It’s one of the lesser known islands in the Bacuit archipelago off El Nido in northern Palawan. It also happens to be the most remote island destination of any tour package from El Nido town and its name is not even mentioned in most posts promoting the Bacuit archipelago tours. When we got to Tapiutan Island, however, we were delighted to learn that it was no less beautiful and just as endowed with a rich variety of marine life as the other better-known destinations of El Nido.
Coming from Helicopter Island, the first stop of our Tour C package, we thought we were headed for Star Beach. At least that was the place indicated in the itinerary prepared for us by our resort. During the ride to Tapiutan however, our boat crew announced that we would be heading instead to Talisay Beach. They didn’t exactly say why and it seemed none in our 20-person group minded anyway. Both beaches are in Tapiutan Island so there probably wasn’t that much of a difference.
As our boat gradually approached the shores of Talisay Beach, a by-now familiar sight emerged: a white sand beach fringed by varying shades of emerald and turquoise waters and dominated by towering karst formations. There were just three boats on the beach when we came so we thought we would have more privacy than usual on this island.
Talisay Beach was our stopover for lunch but we had arrived well before noon and our boat crew had just started to grill our lunch at the back of the boat. They suggested we explore the beach and snorkel in its waters while waiting for lunch to cook. One look at the water here and it was obvious there was plenty to see. There is a coral reef located very close to shore and in shallow, crystal-clear water. Even without masks and snorkels we spied schools of fish swarming in the water between the reef and the waterline and they weren’t shy at all.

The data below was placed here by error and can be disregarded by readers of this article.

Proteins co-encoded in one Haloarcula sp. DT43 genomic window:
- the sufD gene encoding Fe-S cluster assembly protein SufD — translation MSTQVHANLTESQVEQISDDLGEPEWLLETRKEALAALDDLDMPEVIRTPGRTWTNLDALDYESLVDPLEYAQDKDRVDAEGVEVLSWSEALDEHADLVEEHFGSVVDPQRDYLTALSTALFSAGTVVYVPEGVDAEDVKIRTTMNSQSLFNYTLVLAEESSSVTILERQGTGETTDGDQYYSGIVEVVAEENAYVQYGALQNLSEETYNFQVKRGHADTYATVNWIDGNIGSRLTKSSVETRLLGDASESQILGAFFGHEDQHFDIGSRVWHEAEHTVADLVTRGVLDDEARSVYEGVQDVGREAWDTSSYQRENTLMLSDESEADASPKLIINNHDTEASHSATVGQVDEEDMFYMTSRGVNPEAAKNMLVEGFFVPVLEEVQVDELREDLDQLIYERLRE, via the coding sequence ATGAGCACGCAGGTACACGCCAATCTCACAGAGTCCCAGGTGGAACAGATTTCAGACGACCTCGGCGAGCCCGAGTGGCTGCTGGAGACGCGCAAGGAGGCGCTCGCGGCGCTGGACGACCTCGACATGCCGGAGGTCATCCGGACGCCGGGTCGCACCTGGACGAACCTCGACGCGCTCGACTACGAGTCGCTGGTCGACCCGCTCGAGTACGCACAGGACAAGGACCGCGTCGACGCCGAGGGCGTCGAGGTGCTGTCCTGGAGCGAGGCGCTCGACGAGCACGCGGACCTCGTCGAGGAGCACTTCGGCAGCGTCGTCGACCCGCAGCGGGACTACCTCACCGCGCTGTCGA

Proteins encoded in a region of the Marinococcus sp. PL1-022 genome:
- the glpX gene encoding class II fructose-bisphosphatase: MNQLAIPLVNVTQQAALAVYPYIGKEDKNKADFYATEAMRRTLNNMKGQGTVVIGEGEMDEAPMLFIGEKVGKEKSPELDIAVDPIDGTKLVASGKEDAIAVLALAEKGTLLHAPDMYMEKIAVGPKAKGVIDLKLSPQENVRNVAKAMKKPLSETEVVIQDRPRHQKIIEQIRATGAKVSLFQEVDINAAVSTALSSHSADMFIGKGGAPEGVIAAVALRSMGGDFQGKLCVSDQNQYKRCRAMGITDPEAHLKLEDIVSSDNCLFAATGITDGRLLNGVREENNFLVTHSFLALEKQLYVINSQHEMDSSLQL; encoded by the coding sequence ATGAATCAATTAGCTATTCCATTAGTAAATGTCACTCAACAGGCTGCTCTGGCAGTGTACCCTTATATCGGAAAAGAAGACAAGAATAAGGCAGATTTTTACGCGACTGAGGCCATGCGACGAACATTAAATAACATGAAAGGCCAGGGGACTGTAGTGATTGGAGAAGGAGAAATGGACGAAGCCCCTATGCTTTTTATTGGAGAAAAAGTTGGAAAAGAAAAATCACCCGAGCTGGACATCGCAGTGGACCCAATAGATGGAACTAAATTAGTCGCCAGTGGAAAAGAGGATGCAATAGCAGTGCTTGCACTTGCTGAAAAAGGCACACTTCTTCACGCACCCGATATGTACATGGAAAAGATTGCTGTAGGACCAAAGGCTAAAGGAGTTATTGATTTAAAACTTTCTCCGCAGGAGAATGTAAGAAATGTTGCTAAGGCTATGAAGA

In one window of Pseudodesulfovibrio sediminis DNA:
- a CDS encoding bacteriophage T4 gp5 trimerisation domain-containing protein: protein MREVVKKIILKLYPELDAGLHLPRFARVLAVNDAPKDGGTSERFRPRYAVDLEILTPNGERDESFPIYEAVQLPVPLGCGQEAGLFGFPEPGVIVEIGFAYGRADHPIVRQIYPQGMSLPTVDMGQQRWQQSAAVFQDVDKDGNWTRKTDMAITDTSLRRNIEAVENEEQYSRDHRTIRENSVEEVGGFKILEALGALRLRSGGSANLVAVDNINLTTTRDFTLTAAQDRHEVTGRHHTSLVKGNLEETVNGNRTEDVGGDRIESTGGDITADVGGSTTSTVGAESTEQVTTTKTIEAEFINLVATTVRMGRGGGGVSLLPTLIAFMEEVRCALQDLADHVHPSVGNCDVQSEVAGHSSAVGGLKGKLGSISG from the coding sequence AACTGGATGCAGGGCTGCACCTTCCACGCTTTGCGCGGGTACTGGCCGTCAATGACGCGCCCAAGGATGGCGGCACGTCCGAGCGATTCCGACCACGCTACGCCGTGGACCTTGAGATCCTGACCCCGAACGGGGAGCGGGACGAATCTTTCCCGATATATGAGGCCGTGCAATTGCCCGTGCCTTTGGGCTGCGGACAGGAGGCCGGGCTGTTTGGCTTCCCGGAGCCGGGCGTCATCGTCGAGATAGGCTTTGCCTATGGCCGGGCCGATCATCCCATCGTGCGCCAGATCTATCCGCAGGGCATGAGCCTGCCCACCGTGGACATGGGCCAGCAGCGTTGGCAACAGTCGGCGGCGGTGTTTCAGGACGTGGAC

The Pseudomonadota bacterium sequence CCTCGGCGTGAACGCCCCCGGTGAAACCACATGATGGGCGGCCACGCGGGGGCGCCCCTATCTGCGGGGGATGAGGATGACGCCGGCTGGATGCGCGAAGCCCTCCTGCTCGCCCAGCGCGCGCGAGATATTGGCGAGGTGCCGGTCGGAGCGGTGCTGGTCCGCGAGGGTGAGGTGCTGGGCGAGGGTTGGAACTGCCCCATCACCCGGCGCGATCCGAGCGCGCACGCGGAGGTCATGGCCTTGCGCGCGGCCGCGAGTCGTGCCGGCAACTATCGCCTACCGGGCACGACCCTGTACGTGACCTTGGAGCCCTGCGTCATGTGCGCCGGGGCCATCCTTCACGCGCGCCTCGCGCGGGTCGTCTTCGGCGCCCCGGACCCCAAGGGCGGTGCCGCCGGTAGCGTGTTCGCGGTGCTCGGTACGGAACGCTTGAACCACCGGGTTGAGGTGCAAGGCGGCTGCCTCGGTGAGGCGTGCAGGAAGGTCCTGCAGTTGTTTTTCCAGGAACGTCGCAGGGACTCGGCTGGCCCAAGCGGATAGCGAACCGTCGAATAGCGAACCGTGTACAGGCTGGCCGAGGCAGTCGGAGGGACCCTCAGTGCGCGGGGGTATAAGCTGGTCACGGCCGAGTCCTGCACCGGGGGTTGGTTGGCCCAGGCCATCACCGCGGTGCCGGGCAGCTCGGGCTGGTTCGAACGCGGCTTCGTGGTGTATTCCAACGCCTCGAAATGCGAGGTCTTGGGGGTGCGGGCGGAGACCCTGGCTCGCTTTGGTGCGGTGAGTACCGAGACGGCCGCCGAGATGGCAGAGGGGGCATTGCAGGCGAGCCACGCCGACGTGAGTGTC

Our boat group was soon snorkeling in the area around the boats and were rather surprised by the variety of marine life here. Besides the colorful corals and sea anemones with their luminous tentacles, we observed blue starfish, different kinds of clownfish (including the yellowtail clownfish and common clownfish – popularly known as Nemo), butterflyfish, angelfish, parrotfish, a rare triggerfish and many more. Even the presence of sea urchins in some areas failed to deter us from enjoying the underwater spectacle. We later learned that this is also an area favored by divers.
We were so engrossed by snorkeling at this underwater paradise that we failed to detect the arrival of several boats on the beach. Talisay Beach is not very long and pretty soon the whole beach was crowded with outriggers disgorging passengers for snorkeling and lunch. Soon our boat crew was serving lunch right there on the beach, using the shade of the colossal limestone cliffs for protection against the hot noonday sun.
Despite this late arrival of fellow visitors, we were able to enjoy a relaxing time at the beach. A hearty lunch consisting of a wide variety of seafood, grilled chicken, fresh salad and fruits helped us to find peace and serenity on a remote beach. After further exploring the extremities of the beach area we were back in our boats and headed to nearby Matinloc Island for the second half of our tour.